The vital question of investment approach
High yield fixed income, as an asset class, will play a particularly important role in investors’ portfolios in a low interest rate environment. Given the raised levels of volatility, which we believe are here to stay, it is extremely difficult for investors to determine entry and exit points into the asset class. So, rather than being a tactical asset allocation option in difficult markets, in these markets investors are more likely to continue to treat high yield as a core part of their portfolios.
Having access to a diversified high yield portfolio will be important both in terms of enhancing yield-to-maturity and the opportunities that can be exploited. Our high yield strategy employs a global and flexible approach, which allows us to invest not only globally but also, up to 20% of the portfolio, in off-benchmark issuers including investment grade, credit default swaps, options and total return swaps. We focus on liquid issuers that exhibit a certain level of transparency and frequency in reporting and are traded by a certain number of counter parties.
Our global high yield portfolios use an ESG-integrated investment approach. We mobilise ESG integration as an advanced risk assessment tool. In other words, we do not exclude any issuers altogether, but instead take into account ESG factors to define a more comprehensive picture about the risk profile of each high yield bond issuer.
To construct our portfolios, the investment team combines our credit research analysis and recommendation with a regular assessment of the macroeconomic outlook along with the high yield market analysis in terms of fundamentals, valuations as well as technical factors in order to construct concentrated portfolios that best reflect our views and convictions. This strategy aims to deliver attractive risk-adjusted performance regardless of market conditions. This approach is focussed on idiosyncratic risk, in order to invest in opportunities at the right price, backed by fundamental bottom up company analysis.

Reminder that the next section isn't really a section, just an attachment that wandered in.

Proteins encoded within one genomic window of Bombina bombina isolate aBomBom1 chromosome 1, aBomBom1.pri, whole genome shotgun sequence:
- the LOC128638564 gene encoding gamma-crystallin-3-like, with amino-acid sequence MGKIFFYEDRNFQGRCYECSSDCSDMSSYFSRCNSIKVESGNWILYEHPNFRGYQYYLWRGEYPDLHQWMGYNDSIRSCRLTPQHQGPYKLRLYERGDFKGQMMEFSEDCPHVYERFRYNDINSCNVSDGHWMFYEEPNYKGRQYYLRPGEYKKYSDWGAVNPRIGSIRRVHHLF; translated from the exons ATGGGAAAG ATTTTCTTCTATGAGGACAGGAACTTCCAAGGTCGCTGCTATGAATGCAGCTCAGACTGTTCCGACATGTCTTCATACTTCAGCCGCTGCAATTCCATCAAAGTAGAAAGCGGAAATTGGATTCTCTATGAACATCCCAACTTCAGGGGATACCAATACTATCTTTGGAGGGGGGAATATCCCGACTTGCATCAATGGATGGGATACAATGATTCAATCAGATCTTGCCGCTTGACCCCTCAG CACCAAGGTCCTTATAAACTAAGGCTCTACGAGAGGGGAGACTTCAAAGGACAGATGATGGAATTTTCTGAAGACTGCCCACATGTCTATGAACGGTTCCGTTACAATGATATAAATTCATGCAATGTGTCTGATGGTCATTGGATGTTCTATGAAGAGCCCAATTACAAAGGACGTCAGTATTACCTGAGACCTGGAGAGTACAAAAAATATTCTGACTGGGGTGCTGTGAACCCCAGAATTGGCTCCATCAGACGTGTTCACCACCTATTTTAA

The investor needs to be aware of the following significant risks which are not necessarily adequately taken into account by the indicator:
- Credit risk: the fund is exposed to the risk of default of an issuer in terms of honouring the payment of coupons and/or the repayment of the amount borrowed. This risk is higher as the fund may invest in high-yield debt issues whose issuers are considered risky.
- Counterparty risk: The fund may use OTC derivative products and these may represent a counterparty risk, i.e. the inability of the counterparty to honour its commitments to the fund. This counterparty risk could be fully or partially hedged by the receipt of guarantees.
- Risk related to financial derivative instruments: their use implies risk associated with the underlying assets and can accentuate downward movements via the resulting leverage effect. Hedging strategies using derivatives may not be perfect. Some derivatives may be difficult to value under exceptional markets circumstances.
- Liquidity risk: the fund may invest in securities and/or market segments which may prove to be less liquid, particularly under certain market conditions, and it may therefore be the case that the securities cannot be sold quickly and at reasonable prices.
- Sustainability risk: refers to any event or situation in the environmental, social or governance domain that could affect the performance and/or the reputation of the issuers in the portfolio.The sustainability risk may be specific to the issuer, depending on its activities and practices, but it may also be due to external factors.